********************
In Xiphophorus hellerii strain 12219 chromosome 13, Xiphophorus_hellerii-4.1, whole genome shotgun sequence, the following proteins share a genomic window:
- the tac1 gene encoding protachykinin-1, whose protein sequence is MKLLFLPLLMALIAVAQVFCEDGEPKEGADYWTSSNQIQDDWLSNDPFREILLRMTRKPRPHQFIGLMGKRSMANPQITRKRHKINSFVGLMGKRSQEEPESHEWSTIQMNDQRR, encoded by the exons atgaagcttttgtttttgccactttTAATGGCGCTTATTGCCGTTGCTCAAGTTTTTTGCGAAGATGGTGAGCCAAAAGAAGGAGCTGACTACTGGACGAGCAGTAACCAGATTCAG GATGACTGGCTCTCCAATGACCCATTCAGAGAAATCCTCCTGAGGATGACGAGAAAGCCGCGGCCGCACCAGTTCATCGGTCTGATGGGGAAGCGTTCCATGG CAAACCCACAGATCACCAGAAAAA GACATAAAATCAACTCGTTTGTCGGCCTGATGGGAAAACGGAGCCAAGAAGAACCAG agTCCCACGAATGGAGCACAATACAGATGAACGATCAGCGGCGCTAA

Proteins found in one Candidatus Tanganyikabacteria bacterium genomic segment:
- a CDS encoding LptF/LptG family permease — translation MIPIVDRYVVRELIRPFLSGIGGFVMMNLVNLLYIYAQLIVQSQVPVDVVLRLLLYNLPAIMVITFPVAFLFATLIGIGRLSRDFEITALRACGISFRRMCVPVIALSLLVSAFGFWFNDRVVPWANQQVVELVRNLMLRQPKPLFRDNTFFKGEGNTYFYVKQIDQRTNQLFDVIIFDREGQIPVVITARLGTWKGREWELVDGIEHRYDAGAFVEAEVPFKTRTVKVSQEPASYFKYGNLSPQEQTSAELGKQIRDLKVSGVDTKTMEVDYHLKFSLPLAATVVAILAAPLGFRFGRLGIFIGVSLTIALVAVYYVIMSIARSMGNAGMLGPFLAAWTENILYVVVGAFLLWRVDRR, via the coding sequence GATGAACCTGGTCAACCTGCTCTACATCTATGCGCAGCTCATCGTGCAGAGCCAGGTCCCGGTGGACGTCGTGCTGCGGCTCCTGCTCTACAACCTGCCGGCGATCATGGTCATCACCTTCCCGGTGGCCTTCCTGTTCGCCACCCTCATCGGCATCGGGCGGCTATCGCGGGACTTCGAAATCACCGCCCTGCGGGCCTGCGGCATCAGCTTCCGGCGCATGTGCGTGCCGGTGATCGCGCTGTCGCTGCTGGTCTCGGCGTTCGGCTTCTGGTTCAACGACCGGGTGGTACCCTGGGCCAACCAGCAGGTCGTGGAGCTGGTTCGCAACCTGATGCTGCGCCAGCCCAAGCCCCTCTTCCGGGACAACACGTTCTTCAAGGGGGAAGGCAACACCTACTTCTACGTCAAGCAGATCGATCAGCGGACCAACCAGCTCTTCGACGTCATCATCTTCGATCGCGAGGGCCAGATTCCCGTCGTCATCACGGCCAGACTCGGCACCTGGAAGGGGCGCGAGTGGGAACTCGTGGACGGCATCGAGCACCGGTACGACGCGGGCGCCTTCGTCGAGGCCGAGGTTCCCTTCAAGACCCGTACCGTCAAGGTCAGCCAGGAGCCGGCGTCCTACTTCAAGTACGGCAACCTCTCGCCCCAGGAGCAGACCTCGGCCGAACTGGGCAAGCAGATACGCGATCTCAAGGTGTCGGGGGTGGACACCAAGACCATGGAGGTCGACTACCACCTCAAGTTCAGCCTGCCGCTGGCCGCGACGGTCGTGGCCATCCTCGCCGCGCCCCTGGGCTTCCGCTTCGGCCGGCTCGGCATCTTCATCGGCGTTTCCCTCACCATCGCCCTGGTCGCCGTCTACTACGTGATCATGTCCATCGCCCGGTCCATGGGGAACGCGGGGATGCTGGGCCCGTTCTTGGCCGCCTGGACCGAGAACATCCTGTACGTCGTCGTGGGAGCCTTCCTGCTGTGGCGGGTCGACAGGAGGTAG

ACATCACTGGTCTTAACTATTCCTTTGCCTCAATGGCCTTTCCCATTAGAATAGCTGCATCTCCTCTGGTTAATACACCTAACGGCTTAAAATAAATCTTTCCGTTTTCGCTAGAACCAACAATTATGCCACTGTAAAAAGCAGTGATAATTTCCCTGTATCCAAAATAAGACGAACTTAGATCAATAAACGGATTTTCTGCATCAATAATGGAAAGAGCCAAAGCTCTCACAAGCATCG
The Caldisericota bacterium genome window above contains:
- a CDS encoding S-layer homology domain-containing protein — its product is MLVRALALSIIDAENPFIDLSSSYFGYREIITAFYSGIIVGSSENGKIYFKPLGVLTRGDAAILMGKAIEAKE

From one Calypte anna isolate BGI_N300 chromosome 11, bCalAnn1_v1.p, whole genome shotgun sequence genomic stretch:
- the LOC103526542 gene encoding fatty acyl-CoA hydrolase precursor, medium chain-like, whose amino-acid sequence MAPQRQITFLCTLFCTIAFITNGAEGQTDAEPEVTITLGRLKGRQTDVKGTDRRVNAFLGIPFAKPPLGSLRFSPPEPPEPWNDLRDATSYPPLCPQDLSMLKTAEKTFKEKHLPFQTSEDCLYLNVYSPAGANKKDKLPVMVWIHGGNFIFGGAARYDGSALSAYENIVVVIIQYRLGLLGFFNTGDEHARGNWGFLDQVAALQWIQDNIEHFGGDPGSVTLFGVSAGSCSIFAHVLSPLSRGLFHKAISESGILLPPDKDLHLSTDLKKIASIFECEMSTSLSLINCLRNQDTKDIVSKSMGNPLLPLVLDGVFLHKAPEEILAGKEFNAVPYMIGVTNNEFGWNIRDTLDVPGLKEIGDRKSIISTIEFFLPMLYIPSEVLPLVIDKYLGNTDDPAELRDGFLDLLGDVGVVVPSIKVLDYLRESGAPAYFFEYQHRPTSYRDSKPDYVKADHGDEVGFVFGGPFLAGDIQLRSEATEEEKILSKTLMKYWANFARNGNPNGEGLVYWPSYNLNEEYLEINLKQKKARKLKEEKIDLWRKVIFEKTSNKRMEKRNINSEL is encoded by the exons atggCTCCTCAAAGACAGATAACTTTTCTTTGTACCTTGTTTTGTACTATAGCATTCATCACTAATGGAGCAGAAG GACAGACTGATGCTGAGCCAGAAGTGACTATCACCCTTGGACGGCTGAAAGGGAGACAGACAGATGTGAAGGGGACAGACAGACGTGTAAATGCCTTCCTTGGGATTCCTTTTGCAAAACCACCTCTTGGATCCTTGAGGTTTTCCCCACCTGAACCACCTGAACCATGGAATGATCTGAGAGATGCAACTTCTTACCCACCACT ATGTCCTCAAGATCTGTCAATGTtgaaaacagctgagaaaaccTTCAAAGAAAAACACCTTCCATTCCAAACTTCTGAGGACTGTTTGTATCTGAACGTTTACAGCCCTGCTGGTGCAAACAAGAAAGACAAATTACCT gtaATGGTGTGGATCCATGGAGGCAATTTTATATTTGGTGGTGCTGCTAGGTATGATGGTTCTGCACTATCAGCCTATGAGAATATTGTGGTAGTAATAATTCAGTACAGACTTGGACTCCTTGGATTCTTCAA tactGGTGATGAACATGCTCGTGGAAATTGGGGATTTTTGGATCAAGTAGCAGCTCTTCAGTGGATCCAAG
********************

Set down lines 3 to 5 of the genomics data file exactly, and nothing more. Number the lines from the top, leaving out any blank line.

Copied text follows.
Proteins found in one Candidatus Tanganyikabacteria bacterium genomic segment:
- a CDS encoding LptF/LptG family permease — translation MIPIVDRYVVRELIRPFLSGIGGFVMMNLVNLLYIYAQLIVQSQVPVDVVLRLLLYNLPAIMVITFPVAFLFATLIGIGRLSRDFEITALRACGISFRRMCVPVIALSLLVSAFGFWFNDRVVPWANQQVVELVRNLMLRQPKPLFRDNTFFKGEGNTYFYVKQIDQRTNQLFDVIIFDREGQIPVVITARLGTWKGREWELVDGIEHRYDAGAFVEAEVPFKTRTVKVSQEPASYFKYGNLSPQEQTSAELGKQIRDLKVSGVDTKTMEVDYHLKFSLPLAATVVAILAAPLGFRFGRLGIFIGVSLTIALVAVYYVIMSIARSMGNAGMLGPFLAAWTENILYVVVGAFLLWRVDRR, via the coding sequence GATGAACCTGGTCAACCTGCTCTACATCTATGCGCAGCTCATCGTGCAGAGCCAGGTCCCGGTGGACGTCGTGCTGCGGCTCCTGCTCTACAACCTGCCGGCGATCATGGTCATCACCTTCCCGGTGGCCTTCCTGTTCGCCACCCTCATCGGCATCGGGCGGCTATCGCGGGACTTCGAAATCACCGCCCTGCGGGCCTGCGGCATCAGCTTCCGGCGCATGTGCGTGCCGGTGATCGCGCTGTCGCTGCTGGTCTCGGCGTTCGGCTTCTGGTTCAACGACCGGGTGGTACCCTGGGCCAACCAGCAGGTCGTGGAGCTGGTTCGCAACCTGATGCTGCGCCAGCCCAAGCCCCTCTTCCGGGACAACACGTTCTTCAAGGGGGAAGGCAACACCTACTTCTACGTCAAGCAGATCGATCAGCGGACCAACCAGCTCTTCGACGTCATCATCTTCGATCGCGAGGGCCAGATTCCCGTCGTCATCACGGCCAGACTCGGCACCTGGAAGGGGCGCGAGTGGGAACTCGTGGACGGCATCGAGCACCGGTACGACGCGGGCGCCTTCGTCGAGGCCGAGGTTCCCTTCAAGACCCGTACCGTCAAGGTCAGCCAGGAGCCGGCGTCCTACTTCAAGTACGGCAACCTCTCGCCCCAGGAGCAGACCTCGGCCGAACTGGGCAAGCAGATACGCGATCTCAAGGTGTCGGGGGTGGACACCAAGACCATGGAGGTCGACTACCACCTCAAGTTCAGCCTGCCGCTGGCCGCGACGGTCGTGGCCATCCTCGCCGCGCCCCTGGGCTTCCGCTTCGGCCGGCTCGGCATCTTCATCGGCGTTTCCCTCACCATCGCCCTGGTCGCCGTCTACTACGTGATCATGTCCATCGCCCGGTCCATGGGGAACGCGGGGATGCTGGGCCCGTTCTTGGCCGCCTGGACCGAGAACATCCTGTACGTCGTCGTGGGAGCCTTCCTGCTGTGGCGGGTCGACAGGAGGTAG

ACATCACTGGTCTTAACTATTCCTTTGCCTCAATGGCCTTTCCCATTAGAATAGCTGCATCTCCTCTGGTTAATACACCTAACGGCTTAAAATAAATCTTTCCGTTTTCGCTAGAACCAACAATTATGCCACTGTAAAAAGCAGTGATAATTTCCCTGTATCCAAAATAAGACGAACTTAGATCAATAAACGGATTTTCTGCATCAATAATGGAAAGAGCCAAAGCTCTCACAAGCATCG